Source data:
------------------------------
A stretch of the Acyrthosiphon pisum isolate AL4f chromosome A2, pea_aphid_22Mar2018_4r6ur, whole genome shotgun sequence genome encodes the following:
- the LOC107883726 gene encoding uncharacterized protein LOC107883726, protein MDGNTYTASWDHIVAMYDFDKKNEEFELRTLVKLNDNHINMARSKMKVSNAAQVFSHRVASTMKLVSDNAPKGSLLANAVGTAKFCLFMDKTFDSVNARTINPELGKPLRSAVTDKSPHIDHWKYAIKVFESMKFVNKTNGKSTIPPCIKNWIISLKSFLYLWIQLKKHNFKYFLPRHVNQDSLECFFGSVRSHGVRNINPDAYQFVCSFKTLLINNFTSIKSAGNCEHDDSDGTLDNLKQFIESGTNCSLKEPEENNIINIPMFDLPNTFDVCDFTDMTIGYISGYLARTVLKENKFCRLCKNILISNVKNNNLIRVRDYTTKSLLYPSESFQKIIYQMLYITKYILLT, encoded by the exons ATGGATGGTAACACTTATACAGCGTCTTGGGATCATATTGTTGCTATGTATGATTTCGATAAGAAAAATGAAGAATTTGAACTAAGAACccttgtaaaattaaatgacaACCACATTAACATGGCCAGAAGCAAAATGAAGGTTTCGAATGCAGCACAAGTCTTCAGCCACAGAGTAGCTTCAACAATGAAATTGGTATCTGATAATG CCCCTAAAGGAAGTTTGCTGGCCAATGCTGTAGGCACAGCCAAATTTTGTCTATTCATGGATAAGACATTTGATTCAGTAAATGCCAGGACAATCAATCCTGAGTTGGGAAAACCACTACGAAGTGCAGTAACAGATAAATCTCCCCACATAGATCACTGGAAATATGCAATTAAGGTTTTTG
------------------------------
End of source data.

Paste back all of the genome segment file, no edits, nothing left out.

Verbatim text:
A stretch of the Acyrthosiphon pisum isolate AL4f chromosome A2, pea_aphid_22Mar2018_4r6ur, whole genome shotgun sequence genome encodes the following:
- the LOC107883726 gene encoding uncharacterized protein LOC107883726, protein MDGNTYTASWDHIVAMYDFDKKNEEFELRTLVKLNDNHINMARSKMKVSNAAQVFSHRVASTMKLVSDNAPKGSLLANAVGTAKFCLFMDKTFDSVNARTINPELGKPLRSAVTDKSPHIDHWKYAIKVFESMKFVNKTNGKSTIPPCIKNWIISLKSFLYLWIQLKKHNFKYFLPRHVNQDSLECFFGSVRSHGVRNINPDAYQFVCSFKTLLINNFTSIKSAGNCEHDDSDGTLDNLKQFIESGTNCSLKEPEENNIINIPMFDLPNTFDVCDFTDMTIGYISGYLARTVLKENKFCRLCKNILISNVKNNNLIRVRDYTTKSLLYPSESFQKIIYQMLYITKYILLT, encoded by the exons ATGGATGGTAACACTTATACAGCGTCTTGGGATCATATTGTTGCTATGTATGATTTCGATAAGAAAAATGAAGAATTTGAACTAAGAACccttgtaaaattaaatgacaACCACATTAACATGGCCAGAAGCAAAATGAAGGTTTCGAATGCAGCACAAGTCTTCAGCCACAGAGTAGCTTCAACAATGAAATTGGTATCTGATAATG CCCCTAAAGGAAGTTTGCTGGCCAATGCTGTAGGCACAGCCAAATTTTGTCTATTCATGGATAAGACATTTGATTCAGTAAATGCCAGGACAATCAATCCTGAGTTGGGAAAACCACTACGAAGTGCAGTAACAGATAAATCTCCCCACATAGATCACTGGAAATATGCAATTAAGGTTTTTG